MSDN Subscribers Are Throwing Away Thousands of Dollars by Not Using Azure

Microsoft's most senior Windows Azure development executive, Scott Guthrie, in his keynote speech on Tuesday during the Visual Studio Live event, has whole heartedly tried to encourage their MSDN subscribers to take full advantage of and leverage their Windows Azure cloud credits via Microsoft Developer Network subscriptions. Guthrie went on to ask the basic question of how many subscribers even know that by not using Windows Azure today, they're giving up thousands of dollars of free cloud credits. Guthrie pointed out that out of all the MSDN subscribers present at the event, only less than 20% where actually leveraging this benefit. The Windows Azure Benefits for MSDN subscribers vary by their specific subscription level but those maintaining a Visual Studio Professional with MSDN receive $50 in free Azure usage credits per month, those with Visual Studio Premium with MSDN get $100 in credits, and those with Visual Studio Ultimate with MSDN get $150 in credits. Doing the math, these monthly benefits add up to $750 per year, $1,300 per year and $1,850 per year, respectively. Taking and enterprise business into account who may have over 100 active subscribers, you can see how these figures add up to huge numbers. Read the full story here.



Comments

  • There are no comments yet. Be the first to comment!

Leave a Comment
  • Your email address will not be published. All fields are required.

Top White Papers and Webcasts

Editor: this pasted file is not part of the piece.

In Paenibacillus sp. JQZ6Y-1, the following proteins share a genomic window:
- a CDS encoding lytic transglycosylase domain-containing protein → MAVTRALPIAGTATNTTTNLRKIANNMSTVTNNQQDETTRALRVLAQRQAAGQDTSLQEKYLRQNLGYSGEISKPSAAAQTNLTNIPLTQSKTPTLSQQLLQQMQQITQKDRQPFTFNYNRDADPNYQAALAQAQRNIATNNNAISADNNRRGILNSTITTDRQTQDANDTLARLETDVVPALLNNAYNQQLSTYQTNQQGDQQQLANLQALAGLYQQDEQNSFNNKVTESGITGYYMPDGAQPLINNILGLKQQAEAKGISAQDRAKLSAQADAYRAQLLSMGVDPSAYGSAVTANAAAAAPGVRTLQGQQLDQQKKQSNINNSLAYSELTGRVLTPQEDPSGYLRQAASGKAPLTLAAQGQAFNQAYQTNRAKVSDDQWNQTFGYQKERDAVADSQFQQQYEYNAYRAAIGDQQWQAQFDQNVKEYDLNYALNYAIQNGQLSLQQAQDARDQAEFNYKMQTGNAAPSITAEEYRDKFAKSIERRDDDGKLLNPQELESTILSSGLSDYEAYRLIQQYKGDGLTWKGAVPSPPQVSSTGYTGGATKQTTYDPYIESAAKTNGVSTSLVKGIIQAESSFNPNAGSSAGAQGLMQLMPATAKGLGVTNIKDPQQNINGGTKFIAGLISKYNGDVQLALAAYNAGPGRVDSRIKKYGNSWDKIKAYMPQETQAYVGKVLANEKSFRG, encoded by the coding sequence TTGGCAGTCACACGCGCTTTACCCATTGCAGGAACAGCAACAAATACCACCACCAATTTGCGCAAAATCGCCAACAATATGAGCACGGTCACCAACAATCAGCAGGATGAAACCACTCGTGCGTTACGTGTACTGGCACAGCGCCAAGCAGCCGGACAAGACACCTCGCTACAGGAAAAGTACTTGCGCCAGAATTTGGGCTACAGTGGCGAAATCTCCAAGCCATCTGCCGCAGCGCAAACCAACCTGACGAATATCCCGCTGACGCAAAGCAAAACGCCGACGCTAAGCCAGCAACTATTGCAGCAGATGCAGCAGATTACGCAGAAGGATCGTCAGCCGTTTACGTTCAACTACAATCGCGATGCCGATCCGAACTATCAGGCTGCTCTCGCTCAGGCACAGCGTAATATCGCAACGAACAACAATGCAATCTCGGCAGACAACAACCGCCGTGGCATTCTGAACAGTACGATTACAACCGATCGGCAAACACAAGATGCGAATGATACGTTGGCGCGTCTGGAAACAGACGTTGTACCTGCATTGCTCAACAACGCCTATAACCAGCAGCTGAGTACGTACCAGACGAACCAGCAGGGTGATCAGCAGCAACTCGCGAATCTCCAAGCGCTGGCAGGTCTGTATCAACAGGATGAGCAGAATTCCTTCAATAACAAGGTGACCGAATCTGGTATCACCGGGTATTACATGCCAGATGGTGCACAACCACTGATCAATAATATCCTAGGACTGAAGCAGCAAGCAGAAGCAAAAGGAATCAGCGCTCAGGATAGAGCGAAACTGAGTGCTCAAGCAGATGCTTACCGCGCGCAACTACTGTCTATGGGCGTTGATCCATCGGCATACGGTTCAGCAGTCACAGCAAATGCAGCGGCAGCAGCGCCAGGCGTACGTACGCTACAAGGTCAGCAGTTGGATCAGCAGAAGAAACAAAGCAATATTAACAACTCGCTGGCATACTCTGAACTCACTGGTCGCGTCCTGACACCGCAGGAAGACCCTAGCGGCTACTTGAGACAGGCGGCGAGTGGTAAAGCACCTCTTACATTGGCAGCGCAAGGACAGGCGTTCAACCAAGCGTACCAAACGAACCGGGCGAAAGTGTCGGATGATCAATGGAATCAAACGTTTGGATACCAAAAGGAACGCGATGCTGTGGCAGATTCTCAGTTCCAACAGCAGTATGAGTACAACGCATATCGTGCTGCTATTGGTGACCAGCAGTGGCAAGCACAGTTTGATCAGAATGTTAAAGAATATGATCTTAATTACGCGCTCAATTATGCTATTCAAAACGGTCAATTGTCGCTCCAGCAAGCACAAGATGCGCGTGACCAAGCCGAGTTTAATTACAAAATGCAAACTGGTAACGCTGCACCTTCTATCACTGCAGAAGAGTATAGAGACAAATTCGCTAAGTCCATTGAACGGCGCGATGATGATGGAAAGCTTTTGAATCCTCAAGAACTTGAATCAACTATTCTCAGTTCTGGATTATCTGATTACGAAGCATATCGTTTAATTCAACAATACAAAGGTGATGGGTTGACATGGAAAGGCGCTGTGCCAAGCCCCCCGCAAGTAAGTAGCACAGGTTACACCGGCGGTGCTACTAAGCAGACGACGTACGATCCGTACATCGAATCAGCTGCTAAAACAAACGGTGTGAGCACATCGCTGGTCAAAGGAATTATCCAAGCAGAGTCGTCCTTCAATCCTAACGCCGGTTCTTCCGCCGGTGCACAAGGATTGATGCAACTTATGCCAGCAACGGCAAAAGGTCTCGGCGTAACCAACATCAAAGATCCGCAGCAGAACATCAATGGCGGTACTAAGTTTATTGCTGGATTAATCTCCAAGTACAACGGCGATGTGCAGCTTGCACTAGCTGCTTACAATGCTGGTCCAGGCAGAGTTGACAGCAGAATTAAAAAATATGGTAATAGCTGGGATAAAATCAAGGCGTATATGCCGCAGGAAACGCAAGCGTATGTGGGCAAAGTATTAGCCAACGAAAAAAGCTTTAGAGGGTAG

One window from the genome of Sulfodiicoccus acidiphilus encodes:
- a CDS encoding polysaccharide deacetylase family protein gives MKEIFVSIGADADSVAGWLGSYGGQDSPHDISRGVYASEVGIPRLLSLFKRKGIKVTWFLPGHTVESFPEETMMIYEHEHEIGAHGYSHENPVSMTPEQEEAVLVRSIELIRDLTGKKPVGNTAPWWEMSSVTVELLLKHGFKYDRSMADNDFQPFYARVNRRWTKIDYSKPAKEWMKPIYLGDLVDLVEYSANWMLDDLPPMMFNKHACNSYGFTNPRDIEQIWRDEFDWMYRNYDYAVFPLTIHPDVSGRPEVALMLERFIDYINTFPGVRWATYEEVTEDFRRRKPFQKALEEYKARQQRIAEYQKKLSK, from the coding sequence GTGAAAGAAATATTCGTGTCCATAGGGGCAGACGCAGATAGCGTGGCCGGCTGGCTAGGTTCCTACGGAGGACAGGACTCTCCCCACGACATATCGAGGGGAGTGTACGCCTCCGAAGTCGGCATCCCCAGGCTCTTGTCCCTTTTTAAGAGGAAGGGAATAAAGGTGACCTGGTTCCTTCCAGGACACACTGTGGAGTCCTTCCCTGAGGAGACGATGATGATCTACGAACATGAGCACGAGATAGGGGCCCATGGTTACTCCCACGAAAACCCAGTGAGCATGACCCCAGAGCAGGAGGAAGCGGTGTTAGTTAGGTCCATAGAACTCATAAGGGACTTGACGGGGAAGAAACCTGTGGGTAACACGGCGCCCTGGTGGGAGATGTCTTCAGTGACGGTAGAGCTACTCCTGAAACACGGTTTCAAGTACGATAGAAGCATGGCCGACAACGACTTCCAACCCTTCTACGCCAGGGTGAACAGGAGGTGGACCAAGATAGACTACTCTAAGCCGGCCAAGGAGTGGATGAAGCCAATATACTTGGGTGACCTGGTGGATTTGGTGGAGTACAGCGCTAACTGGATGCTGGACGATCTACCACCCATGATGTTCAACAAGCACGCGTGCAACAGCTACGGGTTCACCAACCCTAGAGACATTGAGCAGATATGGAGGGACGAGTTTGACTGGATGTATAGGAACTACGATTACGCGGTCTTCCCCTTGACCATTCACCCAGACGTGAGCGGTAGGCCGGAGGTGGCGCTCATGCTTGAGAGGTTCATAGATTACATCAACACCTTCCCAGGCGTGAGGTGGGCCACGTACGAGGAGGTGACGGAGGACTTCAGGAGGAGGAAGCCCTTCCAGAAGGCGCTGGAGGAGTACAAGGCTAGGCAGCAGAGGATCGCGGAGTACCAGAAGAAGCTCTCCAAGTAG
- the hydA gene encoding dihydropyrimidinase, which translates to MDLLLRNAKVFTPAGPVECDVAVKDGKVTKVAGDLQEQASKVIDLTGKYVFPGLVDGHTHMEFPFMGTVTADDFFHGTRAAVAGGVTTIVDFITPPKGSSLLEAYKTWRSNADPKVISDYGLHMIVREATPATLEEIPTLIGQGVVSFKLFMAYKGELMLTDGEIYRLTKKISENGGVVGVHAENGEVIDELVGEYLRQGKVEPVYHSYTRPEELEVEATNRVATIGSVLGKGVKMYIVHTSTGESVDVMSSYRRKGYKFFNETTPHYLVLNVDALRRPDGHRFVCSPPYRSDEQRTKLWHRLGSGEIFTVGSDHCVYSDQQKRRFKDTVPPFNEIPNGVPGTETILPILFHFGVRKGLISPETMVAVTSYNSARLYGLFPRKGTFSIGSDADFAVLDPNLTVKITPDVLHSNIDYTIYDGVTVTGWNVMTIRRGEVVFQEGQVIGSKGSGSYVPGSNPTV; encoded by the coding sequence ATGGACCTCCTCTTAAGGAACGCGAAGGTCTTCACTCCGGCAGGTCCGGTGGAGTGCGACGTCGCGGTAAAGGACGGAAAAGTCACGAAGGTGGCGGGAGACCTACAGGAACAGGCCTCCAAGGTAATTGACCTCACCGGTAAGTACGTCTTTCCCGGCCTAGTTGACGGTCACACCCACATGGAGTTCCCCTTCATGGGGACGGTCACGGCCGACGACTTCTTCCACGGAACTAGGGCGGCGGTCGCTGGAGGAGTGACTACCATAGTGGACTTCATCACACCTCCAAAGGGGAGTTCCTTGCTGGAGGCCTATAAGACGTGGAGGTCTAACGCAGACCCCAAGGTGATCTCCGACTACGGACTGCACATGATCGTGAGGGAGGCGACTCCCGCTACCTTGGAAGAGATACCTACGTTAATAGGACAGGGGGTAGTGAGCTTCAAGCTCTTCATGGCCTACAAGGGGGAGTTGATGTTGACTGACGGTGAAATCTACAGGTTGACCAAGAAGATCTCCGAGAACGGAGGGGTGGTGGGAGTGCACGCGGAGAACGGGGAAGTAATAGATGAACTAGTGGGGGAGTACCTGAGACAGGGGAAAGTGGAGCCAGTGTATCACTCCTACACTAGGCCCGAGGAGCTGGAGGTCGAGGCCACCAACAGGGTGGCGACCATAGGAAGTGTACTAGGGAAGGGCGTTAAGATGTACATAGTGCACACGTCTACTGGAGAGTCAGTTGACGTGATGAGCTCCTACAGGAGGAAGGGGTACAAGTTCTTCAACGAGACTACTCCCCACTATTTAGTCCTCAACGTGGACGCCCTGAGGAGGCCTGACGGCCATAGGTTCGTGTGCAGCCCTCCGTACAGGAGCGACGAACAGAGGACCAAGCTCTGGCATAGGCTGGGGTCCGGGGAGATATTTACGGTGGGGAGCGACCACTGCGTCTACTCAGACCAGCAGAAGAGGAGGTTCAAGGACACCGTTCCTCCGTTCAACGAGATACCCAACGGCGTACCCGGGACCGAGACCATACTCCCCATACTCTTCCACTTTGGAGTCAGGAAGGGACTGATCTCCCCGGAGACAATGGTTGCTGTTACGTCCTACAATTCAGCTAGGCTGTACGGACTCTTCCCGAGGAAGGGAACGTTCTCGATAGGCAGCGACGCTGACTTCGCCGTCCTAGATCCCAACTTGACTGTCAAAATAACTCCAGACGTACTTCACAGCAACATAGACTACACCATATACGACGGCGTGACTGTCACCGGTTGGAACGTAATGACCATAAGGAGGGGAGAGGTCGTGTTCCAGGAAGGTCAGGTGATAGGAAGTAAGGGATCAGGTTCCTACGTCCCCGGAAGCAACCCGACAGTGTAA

• On-demand Event Event Date: April 3, 2014 2014 is the year that cloud integration comes to the forefront. Moving applications and services from on-premise into the Cloud is an unstoppable enterprise force. When done correctly, Cloud means higher efficiency, more flexibility and lower cost. Done incorrectly, you can run into dead-ends, costly delays and other pitfalls. Which business processes are optimal for Cloud? Which are best left inside the firewall? And what are the pitfalls and payoffs of conducting …

  • These days, you're probably hearing a lot of hype about "big data." Vendors are currently hawking a wealth of new tools, all of which promise to help your organization unlock previously inaccessible insights from your proprietary information. According to the authors, there is no doubt that big data, i.e., organization-wide data that's being managed in a centralized repository, can yield valuable discoveries that will result in improved products and performance — if properly analyzed. Nonetheless, you …

Most Popular Programming Stories

More for Developers

Latest Developer Headlines

RSS Feeds